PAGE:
The last place one would expect to find a seaside shack is in Fitzrovia, amongst the hustle and bustle of city life; theatres, rush-hour fury and the perennial, chaotic battle between pedestrians and black cabs. Right? Not any more.
Lobster Kitchen has set down its anchor in central London, subtly situated on the corner of Great Russell Street – one of those places that you need be aware of its existence… However, these mysteries often yield some of the greatest surprises!
Lobster Kitchen is a dining experience inspired by the Maine coastline, where lobster shacks are a regular feature. Here in London they are something of a novelty (something to do with the distinct lack of sea, perhaps). As such, Lobster Kitchen offers diners a unique experience, and unless many other London-based restaurateurs soon decide to follow suit, it will surely remain so. “Decked”-out (so to speak) with nautical delights such as lobster traps, buoys and fraying rope, the sea-shack design intention is immediately apparent; you quickly forget that you are in the middle of London.
It seemed to me that the minds behind Lobster Kitchen wished to create a semi-casual atmosphere, having set high stools around a thick, rustic table in the centre of the room and a similar arrangement around the perimeter – this is no place for intimate dining, and no place for the introverts – this seating arrangement is a communal affair. Plastic cutlery sat dotted around the tables, and food (as I soon found out) is served in paper holders; not the fine crockery you might expect in the typical lobster-serving establishment. This arrangement gives guests the choice of either enjoying their food seated in the restaurant – table service is still available – or wrap up their snack and dash. The latter option seems sensible, considering the Lobster Kitchen’s central location.
Diners are, however, free to sit and enjoy a variety of high-quality drinks, including cocktails, wine and a more interesting variety of soft drinks than is generally on offer. Those of you who tend to lean toward the higher-calibre of dining experiences, you will be pleased to know that the drinks presentation is dissimilar to that of the food, and is served in glasses – you can still enjoy your deep red or crisp white in a good old, non-disposable fashion. Speaking of which, with our food we enjoyed a Merlot that was both in-keeping with the nautical theme (Pez De Rio) and at perfect temperature, as well as a nicely chilled South African Chenin Blanc. Prior to this, we had the wonderful opportunity to sample one of the novel cocktails (“Hugo”) which was a really delicious blend of elderflower liqueur, prosecco, soda, fresh mint and lime. These were fairly pricey, however, at £8 per flute (perhaps this is expected, though, considering the location).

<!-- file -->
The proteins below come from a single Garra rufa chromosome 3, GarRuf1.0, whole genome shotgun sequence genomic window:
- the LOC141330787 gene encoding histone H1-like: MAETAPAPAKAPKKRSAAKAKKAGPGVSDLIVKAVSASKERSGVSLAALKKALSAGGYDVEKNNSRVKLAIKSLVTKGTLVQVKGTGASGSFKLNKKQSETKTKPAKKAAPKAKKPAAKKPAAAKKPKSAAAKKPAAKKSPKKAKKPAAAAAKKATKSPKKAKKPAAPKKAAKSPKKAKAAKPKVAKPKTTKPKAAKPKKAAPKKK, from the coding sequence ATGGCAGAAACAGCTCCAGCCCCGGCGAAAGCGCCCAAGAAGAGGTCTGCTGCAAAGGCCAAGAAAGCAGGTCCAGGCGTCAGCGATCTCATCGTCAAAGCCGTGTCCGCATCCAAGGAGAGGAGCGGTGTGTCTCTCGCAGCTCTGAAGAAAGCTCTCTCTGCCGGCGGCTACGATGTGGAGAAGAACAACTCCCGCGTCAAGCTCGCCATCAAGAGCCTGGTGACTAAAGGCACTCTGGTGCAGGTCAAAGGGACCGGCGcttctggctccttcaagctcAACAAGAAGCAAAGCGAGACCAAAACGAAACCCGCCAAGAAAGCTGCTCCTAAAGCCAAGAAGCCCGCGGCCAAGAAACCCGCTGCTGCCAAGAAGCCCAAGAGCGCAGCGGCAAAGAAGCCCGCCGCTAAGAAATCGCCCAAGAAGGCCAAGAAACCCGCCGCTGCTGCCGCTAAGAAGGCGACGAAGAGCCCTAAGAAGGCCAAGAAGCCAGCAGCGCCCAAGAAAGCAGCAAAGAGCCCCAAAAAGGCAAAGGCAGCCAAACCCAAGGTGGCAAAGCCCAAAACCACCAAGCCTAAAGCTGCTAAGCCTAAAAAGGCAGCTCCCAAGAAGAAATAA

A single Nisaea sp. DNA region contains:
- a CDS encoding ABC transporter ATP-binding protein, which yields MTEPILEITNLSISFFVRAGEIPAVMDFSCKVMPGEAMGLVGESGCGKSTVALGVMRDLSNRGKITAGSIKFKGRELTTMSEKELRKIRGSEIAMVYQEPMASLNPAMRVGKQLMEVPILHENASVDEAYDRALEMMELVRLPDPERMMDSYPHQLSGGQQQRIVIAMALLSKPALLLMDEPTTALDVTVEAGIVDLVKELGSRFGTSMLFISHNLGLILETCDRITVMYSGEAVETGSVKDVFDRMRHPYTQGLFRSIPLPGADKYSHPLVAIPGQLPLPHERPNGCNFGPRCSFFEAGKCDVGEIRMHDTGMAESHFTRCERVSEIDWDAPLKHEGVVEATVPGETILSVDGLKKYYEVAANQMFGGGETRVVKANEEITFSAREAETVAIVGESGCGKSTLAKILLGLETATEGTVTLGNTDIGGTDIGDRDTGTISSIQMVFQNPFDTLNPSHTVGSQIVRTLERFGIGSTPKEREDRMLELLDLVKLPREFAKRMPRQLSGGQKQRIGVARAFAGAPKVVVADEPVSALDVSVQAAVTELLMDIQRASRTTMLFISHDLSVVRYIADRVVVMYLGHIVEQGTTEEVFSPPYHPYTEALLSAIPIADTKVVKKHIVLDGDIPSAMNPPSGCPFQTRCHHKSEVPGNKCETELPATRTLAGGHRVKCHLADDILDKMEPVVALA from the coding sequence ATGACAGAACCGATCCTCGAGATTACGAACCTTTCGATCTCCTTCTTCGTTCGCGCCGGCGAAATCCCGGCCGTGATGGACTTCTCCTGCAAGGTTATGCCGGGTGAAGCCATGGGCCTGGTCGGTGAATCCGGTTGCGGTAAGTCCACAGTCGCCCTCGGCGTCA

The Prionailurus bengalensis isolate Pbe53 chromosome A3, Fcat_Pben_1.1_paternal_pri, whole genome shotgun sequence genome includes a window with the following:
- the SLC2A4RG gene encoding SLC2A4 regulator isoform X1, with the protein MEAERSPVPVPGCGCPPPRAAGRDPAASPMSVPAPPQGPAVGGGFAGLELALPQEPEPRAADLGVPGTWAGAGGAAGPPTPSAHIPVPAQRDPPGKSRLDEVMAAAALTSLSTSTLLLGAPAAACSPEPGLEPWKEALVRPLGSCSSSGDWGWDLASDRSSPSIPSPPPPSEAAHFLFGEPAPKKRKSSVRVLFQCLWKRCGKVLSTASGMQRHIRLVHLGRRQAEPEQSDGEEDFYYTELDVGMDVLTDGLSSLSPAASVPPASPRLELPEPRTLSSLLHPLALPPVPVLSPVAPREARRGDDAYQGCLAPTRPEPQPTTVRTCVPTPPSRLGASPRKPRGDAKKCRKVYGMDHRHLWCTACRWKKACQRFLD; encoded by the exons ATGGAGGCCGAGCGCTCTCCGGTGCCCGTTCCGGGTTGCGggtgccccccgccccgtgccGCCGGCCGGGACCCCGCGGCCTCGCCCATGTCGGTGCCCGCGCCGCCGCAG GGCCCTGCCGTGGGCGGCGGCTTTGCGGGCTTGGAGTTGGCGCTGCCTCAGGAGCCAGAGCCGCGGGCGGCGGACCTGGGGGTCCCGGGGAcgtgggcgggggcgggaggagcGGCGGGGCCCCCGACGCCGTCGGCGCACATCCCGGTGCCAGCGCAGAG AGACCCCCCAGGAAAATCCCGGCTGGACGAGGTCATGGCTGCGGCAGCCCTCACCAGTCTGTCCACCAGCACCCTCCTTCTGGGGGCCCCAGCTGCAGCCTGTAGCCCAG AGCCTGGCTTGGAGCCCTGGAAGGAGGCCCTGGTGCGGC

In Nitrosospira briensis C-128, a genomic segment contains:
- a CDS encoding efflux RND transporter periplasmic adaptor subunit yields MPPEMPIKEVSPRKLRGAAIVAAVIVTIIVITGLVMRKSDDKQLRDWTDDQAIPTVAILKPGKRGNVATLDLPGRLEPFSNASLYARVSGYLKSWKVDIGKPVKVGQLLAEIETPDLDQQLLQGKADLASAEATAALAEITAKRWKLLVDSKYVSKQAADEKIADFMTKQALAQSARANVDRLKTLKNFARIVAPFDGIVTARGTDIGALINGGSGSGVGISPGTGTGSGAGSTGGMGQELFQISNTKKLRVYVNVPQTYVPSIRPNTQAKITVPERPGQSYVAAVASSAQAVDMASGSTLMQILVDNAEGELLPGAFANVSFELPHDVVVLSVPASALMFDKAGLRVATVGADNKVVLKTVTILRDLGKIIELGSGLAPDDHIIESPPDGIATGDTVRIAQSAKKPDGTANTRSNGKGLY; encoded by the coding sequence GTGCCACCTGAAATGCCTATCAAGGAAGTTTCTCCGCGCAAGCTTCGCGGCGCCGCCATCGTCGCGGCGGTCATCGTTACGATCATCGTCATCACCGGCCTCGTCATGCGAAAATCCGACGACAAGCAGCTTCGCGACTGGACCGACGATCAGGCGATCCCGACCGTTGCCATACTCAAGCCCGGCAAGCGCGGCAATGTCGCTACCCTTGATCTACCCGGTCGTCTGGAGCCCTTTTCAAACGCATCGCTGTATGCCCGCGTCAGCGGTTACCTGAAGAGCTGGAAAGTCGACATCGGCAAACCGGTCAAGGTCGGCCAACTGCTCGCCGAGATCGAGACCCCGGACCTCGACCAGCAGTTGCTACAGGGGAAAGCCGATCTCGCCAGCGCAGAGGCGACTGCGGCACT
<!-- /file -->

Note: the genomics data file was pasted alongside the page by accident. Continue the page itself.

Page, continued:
We began our meal with a lobster bisque (£7.50) – served in a paper cup with a plastic spoon but very tasty nonetheless. The bisque was piping hot, which was a personal highlight – I have a great problem with lukewarm soups, having been served them far too often… Shortly after, we enjoyed the ‘twin’ lobster rolls, soft lobster tails wrapped in equally soft brioche buns (£8 for a ‘pair’). We sampled two of the varieties of this dish, the “Garlicky One” – no explanation required – and the “Asian One”: a sweet chilli dip with a splash of spicy fish sauce. Opinions on favourites seemed to be divided amongst the diners and myself; but the general consensus was that both varieties were more than palatable. For the hungrier amongst you, it is possible to enjoy a large lobster roll (the ‘king roll’) for an extra £4. Accompanying our rolls were some soft and flavoursome sweet potato fries, which we were recommended to spice up with some ‘old bay’ seasoning (we did – grand advice).
Following this, we tried the ‘lobster mac ‘n’ cheese’. Now, if anything can be defined as “comfort food” – this is it – and I will from now be demanding lobster as a central feature of my mac ‘n’ cheese. I can’t say I could pick the mac ‘n’ cheese recipe itself out of a line-up, but it was creamy, hot, soft but not stodgy – everything a mac ‘n’ cheese should be – but to combine it with different sized chunks of fresh lobster was just a genius idea. Very filling, too – a solid recommendation for the on-the-go lunch option.
Finally, we were offered one of the monthly Specials – lobster (of course), chilli and what was described to me as “deep-pan-fried-garlic” (essentially, garlic pan-fried with plenty of oil). As major garlic and chilli enthusiast, this dish particularly hit the spot; the garlic, especially, was divine. I know for sure that many others agreed, and for those that just love fresh lobster in all its glory – I strongly recommend this one. Simple, not too heavy and very, very tasty.
Lobster Kitchen is an undeniably novel, quirky and rather unexpected feature in the vicinity of Tottenham Court Road station, boasting a ‘stylishly authentic’ nautical interior and some delicious and fresh (in both senses) food choices. The prices, as I mentioned, are rather steep – however, it could be argued that lobster in central London has never and will never come cheap, whether it be served in the style of gourmet sophistication or sea-shack-chic. You may or may not love Lobster Kitchen’s unusual combination of traditional-gourmet-cum-casual affair, but if you love your lobster, it’s a must.
words Jess Onacko